Wednesday, March 30, 2005

A Non-critic’s Critique

I visited the Whitney Museum of American Art on Friday and found that most of the collection was really interesting. Before I go any further though, I must admit that I am not an art expert by any stretch. Instead, I am offering a critique of the collection from the point of view of a non-expert. My first thoughts are that there is much of modern art that I do not understand (I am still trying to get my head around Jackson Pollock’s work). The third floor had an exhibit of Cy Twombly’s work. Either that stuff is way over my head (or ahead of my time) or the people who have “discovered it” are playing tricks on everyone. I have tried reading up on him to see if I can get a better understanding of what his stuff is really trying to say. Biographies and descriptions of Twombly link him to minimalism, yet they also say that his work has resisted public appeal because it is so hard for people to understand and verbalize. If anyone can actually verbalize why finger paintings and his chalkboard period make him “one of the most important American artists living today”, I would love to learn. I even tried to follow one of the museum tours around – all I got from it was a description of the feel you get due to the colors he chose and how you can notice the light smudging effect he used. Seeing his paintings and then reading verbose reviews that use language like anti-sensual and cerebral spareness don’t do enough to bring an art novice like myself up to speed. Tim Hawkinson’s work on the other hand was easier to grasp. His sculptures were creative and used everyday materials, his mechanical constructions were intelligent and fun, and his paintings/ drawings were very intricate.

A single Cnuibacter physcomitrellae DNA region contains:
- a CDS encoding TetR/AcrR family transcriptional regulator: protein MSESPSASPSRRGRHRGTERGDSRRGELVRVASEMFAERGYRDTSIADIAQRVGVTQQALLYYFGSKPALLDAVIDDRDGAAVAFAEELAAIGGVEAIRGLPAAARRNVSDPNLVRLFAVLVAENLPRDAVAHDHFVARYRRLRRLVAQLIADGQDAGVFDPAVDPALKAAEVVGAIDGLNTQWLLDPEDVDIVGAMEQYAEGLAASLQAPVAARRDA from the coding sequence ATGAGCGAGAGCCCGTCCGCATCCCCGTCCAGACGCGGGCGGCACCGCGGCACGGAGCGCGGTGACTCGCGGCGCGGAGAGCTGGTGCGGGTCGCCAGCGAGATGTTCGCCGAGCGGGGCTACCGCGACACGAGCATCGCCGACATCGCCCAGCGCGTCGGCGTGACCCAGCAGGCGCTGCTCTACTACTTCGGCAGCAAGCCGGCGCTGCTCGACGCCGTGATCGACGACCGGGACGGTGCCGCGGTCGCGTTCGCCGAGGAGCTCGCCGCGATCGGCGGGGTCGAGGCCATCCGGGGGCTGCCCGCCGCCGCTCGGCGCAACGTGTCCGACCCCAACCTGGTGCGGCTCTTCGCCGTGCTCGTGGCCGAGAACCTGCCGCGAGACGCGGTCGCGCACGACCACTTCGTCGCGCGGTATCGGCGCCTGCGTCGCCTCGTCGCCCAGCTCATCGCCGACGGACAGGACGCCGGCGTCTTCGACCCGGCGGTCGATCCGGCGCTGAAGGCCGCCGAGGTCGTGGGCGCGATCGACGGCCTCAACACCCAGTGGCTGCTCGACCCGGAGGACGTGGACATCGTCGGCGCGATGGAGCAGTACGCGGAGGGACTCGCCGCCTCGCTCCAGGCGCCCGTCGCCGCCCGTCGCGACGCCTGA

Much of the permanent collection was very impressive. They had at least a half-dozen Edward Hopper pieces - all of which are amazing. And their depression era art is probably the only modern art I can really understand. Their images are surreal depictions of the great depression, either through the lens of the urban or rural landscape. You can see the influences of European surrealists like Dali, except the American pieces are grounded in the feelings of loneliness and despair from the Great Depression and therefore I connected to them better than I would a Dali piece. To conclude, if you find yourself in New York, the Whitney is worth checking out – especially the fourth and fifth floors.